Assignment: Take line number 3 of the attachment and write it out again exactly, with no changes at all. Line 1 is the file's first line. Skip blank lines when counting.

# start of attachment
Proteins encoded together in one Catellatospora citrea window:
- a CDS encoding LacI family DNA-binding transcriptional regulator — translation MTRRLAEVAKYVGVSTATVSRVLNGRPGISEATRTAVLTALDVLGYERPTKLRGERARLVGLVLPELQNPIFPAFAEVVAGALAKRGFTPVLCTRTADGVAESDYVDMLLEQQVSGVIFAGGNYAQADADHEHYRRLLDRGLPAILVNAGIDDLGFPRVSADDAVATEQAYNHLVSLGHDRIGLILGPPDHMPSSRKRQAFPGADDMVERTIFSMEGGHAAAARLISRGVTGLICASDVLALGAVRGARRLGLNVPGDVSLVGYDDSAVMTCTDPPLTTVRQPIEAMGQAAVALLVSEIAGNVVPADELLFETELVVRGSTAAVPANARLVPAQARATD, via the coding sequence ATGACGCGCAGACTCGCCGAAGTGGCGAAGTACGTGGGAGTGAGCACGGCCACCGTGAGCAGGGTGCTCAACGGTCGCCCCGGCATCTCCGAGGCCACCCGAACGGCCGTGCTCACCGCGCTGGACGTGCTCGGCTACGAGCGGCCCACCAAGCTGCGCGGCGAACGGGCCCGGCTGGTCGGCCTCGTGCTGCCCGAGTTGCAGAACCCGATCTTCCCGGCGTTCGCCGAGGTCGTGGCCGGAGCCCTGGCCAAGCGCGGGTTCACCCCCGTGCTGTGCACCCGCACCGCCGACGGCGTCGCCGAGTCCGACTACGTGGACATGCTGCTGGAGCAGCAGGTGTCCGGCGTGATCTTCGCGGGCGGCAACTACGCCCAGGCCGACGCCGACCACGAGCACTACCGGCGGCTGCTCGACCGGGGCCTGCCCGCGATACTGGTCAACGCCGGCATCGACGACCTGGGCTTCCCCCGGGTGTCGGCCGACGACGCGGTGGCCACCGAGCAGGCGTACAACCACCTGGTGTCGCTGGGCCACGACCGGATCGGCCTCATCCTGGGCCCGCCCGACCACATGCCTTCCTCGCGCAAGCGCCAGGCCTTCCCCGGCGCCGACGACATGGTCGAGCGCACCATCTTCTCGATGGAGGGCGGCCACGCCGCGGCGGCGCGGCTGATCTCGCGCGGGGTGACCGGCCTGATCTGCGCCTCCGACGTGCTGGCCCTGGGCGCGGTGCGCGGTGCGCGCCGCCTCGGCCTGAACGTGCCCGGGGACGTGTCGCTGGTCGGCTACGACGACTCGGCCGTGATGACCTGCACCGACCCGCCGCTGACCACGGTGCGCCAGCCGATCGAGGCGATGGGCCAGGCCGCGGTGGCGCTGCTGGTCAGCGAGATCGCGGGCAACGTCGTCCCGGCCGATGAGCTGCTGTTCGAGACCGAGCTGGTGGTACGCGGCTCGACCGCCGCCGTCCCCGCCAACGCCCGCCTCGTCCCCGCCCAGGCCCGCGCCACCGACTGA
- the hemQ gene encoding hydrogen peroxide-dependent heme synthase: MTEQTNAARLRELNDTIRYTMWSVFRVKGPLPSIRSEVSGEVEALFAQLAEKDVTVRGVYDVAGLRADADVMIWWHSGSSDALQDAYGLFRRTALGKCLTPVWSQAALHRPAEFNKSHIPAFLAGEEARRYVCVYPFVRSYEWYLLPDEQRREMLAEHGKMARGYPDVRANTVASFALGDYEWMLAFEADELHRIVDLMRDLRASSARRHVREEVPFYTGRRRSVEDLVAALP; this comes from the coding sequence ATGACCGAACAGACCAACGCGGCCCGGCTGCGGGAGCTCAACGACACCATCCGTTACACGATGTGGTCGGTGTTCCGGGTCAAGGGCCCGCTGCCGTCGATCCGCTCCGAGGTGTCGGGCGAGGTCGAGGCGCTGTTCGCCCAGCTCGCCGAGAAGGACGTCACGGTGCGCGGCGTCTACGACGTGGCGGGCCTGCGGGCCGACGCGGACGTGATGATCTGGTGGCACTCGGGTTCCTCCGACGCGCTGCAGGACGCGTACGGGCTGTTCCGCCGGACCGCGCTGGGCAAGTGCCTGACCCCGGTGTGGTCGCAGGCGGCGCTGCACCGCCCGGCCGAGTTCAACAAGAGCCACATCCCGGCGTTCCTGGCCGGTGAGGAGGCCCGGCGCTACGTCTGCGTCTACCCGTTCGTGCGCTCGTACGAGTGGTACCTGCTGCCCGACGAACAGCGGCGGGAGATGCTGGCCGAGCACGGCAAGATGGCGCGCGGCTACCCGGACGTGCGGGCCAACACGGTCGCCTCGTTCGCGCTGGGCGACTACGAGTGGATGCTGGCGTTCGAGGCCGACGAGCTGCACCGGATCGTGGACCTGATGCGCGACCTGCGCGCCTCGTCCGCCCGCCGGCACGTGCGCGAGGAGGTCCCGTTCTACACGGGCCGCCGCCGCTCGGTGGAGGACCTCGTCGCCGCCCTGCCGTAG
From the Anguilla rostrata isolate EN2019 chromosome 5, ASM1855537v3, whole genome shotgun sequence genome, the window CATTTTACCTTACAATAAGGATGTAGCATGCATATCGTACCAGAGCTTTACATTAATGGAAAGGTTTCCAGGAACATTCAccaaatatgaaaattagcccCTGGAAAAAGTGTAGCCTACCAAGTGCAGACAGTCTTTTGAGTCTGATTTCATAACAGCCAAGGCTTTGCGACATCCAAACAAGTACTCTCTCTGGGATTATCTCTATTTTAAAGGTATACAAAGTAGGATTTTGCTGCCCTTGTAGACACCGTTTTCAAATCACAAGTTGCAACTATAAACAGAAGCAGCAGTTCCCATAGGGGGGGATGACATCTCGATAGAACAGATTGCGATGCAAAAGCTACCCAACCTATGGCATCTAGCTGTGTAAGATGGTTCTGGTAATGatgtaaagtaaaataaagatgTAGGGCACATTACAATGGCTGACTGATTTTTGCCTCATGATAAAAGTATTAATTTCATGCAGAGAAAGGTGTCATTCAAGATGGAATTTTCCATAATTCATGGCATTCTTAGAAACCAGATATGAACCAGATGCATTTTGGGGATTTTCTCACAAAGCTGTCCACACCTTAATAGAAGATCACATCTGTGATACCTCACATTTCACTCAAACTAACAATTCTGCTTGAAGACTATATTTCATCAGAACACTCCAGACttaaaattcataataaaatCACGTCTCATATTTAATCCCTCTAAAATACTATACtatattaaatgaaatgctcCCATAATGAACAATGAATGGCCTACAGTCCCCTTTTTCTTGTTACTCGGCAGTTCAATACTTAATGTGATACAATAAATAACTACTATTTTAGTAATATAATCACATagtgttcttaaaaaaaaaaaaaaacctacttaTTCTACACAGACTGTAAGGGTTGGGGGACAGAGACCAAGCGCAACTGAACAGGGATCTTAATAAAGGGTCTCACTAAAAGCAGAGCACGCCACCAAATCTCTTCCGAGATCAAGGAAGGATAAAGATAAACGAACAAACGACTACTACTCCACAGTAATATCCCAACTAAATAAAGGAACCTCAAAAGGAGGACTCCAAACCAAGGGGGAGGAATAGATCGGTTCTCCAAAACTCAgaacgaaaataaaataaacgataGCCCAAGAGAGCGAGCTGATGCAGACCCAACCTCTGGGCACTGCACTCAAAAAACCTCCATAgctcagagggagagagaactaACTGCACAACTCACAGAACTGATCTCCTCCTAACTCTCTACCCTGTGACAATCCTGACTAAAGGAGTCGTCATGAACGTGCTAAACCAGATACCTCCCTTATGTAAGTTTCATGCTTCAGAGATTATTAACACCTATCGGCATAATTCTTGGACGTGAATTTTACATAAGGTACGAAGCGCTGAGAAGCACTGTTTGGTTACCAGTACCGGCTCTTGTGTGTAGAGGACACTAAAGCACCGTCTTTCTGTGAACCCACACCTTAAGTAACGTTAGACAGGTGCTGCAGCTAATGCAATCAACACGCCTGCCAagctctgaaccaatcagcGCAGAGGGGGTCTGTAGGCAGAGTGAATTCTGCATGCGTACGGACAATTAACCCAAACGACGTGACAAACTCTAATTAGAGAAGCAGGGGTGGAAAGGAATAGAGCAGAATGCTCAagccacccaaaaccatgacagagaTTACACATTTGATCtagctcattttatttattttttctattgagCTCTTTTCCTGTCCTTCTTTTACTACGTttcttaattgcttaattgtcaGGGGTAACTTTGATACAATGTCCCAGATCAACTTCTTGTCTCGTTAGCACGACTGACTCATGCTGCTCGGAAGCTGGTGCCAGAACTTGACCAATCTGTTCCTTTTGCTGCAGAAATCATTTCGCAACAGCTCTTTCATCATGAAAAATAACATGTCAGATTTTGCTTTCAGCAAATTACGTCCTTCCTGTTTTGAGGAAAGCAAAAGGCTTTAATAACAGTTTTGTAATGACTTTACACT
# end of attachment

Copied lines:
- the hemQ gene encoding hydrogen peroxide-dependent heme synthase: MTEQTNAARLRELNDTIRYTMWSVFRVKGPLPSIRSEVSGEVEALFAQLAEKDVTVRGVYDVAGLRADADVMIWWHSGSSDALQDAYGLFRRTALGKCLTPVWSQAALHRPAEFNKSHIPAFLAGEEARRYVCVYPFVRSYEWYLLPDEQRREMLAEHGKMARGYPDVRANTVASFALGDYEWMLAFEADELHRIVDLMRDLRASSARRHVREEVPFYTGRRRSVEDLVAALP; this comes from the coding sequence ATGACCGAACAGACCAACGCGGCCCGGCTGCGGGAGCTCAACGACACCATCCGTTACACGATGTGGTCGGTGTTCCGGGTCAAGGGCCCGCTGCCGTCGATCCGCTCCGAGGTGTCGGGCGAGGTCGAGGCGCTGTTCGCCCAGCTCGCCGAGAAGGACGTCACGGTGCGCGGCGTCTACGACGTGGCGGGCCTGCGGGCCGACGCGGACGTGATGATCTGGTGGCACTCGGGTTCCTCCGACGCGCTGCAGGACGCGTACGGGCTGTTCCGCCGGACCGCGCTGGGCAAGTGCCTGACCCCGGTGTGGTCGCAGGCGGCGCTGCACCGCCCGGCCGAGTTCAACAAGAGCCACATCCCGGCGTTCCTGGCCGGTGAGGAGGCCCGGCGCTACGTCTGCGTCTACCCGTTCGTGCGCTCGTACGAGTGGTACCTGCTGCCCGACGAACAGCGGCGGGAGATGCTGGCCGAGCACGGCAAGATGGCGCGCGGCTACCCGGACGTGCGGGCCAACACGGTCGCCTCGTTCGCGCTGGGCGACTACGAGTGGATGCTGGCGTTCGAGGCCGACGAGCTGCACCGGATCGTGGACCTGATGCGCGACCTGCGCGCCTCGTCCGCCCGCCGGCACGTGCGCGAGGAGGTCCCGTTCTACACGGGCCGCCGCCGCTCGGTGGAGGACCTCGTCGCCGCCCTGCCGTAG